The word that came to me was OPEN.

I want to live 2016 with an open heart. I want to be open to the gifts, the grace, and the grief. I want to open myself to new relationships, new experiences, and new learning opportunities.


I want to stay open the way I felt out there on the waves – surrendering to whatever gift each one brought – riding those that were gentle, rising up again after those that were not, and always laughing and hanging onto to those people who matter.

Soon we will begin to return to our various homes. We may have another chance to play together like this, or we may not. Only God knows our future. But in the meantime, we have this moment, and in this moment I make a conscious choice to remain open.


Note: If you want to choose a word for 2016, or if you want to reflect on the gifts, grace, and grief that 2015 has brought your way, there are mandala exercises for that purpose in A Soulful Year: A mandala planner for ending one year and welcoming the next.

Also: Mandala Discovery starts on January 1st.

In preparation

Our house in winter
I’ve spent much of the weekend preparing for the arrival of my dear friend Randy, who, like the wise men of the Christmas tale, will soon come from the East.

The house is clean (or at least reasonably so), the bed is prepared in the family room, and a little basket of goodies is waiting for his arrival. Randy is one of the best gift-givers I know, and so I delight in gathering things to honour him. Some of my long-time readers will remember Randy as the friend in Nova Scotia who gave me a beautiful spiral necklace. Because he is about to embark on a year-long contemplative study, I created a special journal for him to gather his thoughts in. I have no doubt that he will react with just the right amount of pleasure.

Though I’ve been scurrying a bit, and stressing a little too much about the house being “just right”, it is with eager anticipation that I prepare for his arrival. Soon I will leave for the airport, and for the next two days, I know that we will have many deep conversations, lots of hearty giggles, a road trip or two, and the odd glass of wine. (Randy is one of those rare humans who is as comfortable with his feminine side as his masculine, and so it is easy to be myself in his presence.)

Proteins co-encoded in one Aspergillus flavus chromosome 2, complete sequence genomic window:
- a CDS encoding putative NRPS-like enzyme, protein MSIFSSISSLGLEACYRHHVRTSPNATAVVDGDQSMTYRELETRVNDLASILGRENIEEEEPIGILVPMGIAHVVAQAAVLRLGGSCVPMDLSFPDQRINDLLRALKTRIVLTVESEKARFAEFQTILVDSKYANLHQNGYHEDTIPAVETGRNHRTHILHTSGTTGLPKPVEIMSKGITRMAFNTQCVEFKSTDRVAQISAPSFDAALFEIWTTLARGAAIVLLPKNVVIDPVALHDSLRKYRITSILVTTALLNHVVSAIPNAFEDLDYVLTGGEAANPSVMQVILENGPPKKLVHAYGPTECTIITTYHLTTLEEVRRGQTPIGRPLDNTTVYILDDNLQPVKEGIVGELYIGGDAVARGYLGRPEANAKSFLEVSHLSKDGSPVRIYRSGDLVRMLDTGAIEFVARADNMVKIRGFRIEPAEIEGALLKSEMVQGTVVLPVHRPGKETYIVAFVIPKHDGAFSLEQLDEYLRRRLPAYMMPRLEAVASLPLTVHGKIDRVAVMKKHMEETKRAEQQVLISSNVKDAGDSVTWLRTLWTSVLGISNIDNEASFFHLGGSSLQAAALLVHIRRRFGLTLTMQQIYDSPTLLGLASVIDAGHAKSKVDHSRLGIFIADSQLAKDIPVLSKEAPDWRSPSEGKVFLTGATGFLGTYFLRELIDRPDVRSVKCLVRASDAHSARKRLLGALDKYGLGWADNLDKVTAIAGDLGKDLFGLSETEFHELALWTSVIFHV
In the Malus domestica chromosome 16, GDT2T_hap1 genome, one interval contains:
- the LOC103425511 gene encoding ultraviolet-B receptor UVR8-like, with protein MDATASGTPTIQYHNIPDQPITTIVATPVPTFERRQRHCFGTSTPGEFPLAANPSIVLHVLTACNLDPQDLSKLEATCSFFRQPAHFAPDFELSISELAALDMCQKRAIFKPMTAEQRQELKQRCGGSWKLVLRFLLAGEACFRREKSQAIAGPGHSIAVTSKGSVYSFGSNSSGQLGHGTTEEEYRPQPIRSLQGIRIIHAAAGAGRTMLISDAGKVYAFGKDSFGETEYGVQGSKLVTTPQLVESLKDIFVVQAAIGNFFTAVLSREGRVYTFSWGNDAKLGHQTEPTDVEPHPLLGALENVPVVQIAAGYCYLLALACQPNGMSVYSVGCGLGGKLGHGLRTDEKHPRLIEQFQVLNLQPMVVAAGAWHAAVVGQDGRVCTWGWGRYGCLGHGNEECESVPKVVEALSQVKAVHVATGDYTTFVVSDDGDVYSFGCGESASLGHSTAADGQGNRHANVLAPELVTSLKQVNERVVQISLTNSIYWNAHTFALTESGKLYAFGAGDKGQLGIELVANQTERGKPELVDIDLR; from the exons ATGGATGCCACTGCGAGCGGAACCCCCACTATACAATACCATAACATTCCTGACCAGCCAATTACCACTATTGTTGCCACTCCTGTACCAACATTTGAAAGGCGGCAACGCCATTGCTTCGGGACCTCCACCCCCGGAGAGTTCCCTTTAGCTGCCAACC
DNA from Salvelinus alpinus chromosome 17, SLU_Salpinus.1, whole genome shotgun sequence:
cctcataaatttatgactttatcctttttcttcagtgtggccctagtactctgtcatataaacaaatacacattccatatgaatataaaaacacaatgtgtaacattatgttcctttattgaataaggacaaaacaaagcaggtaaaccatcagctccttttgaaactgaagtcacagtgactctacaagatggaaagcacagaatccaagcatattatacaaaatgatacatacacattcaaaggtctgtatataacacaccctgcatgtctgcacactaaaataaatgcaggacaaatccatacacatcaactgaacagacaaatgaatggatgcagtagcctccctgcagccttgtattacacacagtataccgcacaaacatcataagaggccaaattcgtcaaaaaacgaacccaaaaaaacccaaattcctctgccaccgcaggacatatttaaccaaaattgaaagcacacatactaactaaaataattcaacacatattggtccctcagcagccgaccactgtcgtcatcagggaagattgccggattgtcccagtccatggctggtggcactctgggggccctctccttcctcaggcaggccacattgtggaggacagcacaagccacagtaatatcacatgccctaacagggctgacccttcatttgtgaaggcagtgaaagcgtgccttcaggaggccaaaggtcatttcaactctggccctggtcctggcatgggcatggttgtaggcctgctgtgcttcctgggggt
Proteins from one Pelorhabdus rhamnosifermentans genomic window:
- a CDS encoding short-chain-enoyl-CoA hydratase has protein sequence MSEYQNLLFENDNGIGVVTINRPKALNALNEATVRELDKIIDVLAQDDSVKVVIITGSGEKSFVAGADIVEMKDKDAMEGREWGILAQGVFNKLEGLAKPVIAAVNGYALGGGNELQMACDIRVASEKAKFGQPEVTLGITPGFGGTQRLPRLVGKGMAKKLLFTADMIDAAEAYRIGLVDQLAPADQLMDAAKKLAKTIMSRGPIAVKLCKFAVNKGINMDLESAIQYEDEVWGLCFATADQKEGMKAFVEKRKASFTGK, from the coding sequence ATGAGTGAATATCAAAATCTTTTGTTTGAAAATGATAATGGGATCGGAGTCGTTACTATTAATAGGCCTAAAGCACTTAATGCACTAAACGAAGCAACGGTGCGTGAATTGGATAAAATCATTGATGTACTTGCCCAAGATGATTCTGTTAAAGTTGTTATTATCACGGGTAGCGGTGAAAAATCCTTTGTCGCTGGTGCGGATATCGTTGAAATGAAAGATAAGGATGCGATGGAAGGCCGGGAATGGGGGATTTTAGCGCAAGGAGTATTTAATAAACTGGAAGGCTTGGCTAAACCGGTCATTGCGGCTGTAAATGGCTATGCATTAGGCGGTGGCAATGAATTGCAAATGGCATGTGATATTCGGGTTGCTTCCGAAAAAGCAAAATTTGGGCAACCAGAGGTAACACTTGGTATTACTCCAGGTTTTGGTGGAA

As I look forward to his arrival, it occurs to me that all of this preparation serves as a kind of mirror reflecting the season we’re currently in. Advent. The time of waiting, anticipation, and preparation for the coming of the Christ child.

Advent is a big season. It holds so much in its weeks of waiting. It holds the hopes of nations waiting to be rescued by a new kind of leader. Slaves waiting to be released from bondage. Women waiting to be liberated from an oppressive culture. People of all stripes and colours waiting for a new paradigm, a new kingdom.

Sometimes I underestimate just how revolutionary the coming of Christ was – how it turned the world upside down. Sometimes I forget that Advent is still happening today. We are still waiting. We are still hoping. We are still being released, liberated, and set free from old bondage.

It is Sophia – the wisdom of Christ – that releases us. We are free to be who we are meant to be. We are redeemed from the old rules, the old paradigms, the old bondage. We can live fully in our bodies, dare to be bold and powerful, embrace our femininity, and BE BEAUTIFUL.

We can dance with Sophia Рembrace her and move forward into new life  Рbecause Christ came.

Just as I anticipate the arrival of Randy, who affirms me and celebrates me just the way I am, I welcome Christ, who knows me more deeply than any other, forgives my failings, and says “my child, you are beautiful.”

That is why I celebrate Advent.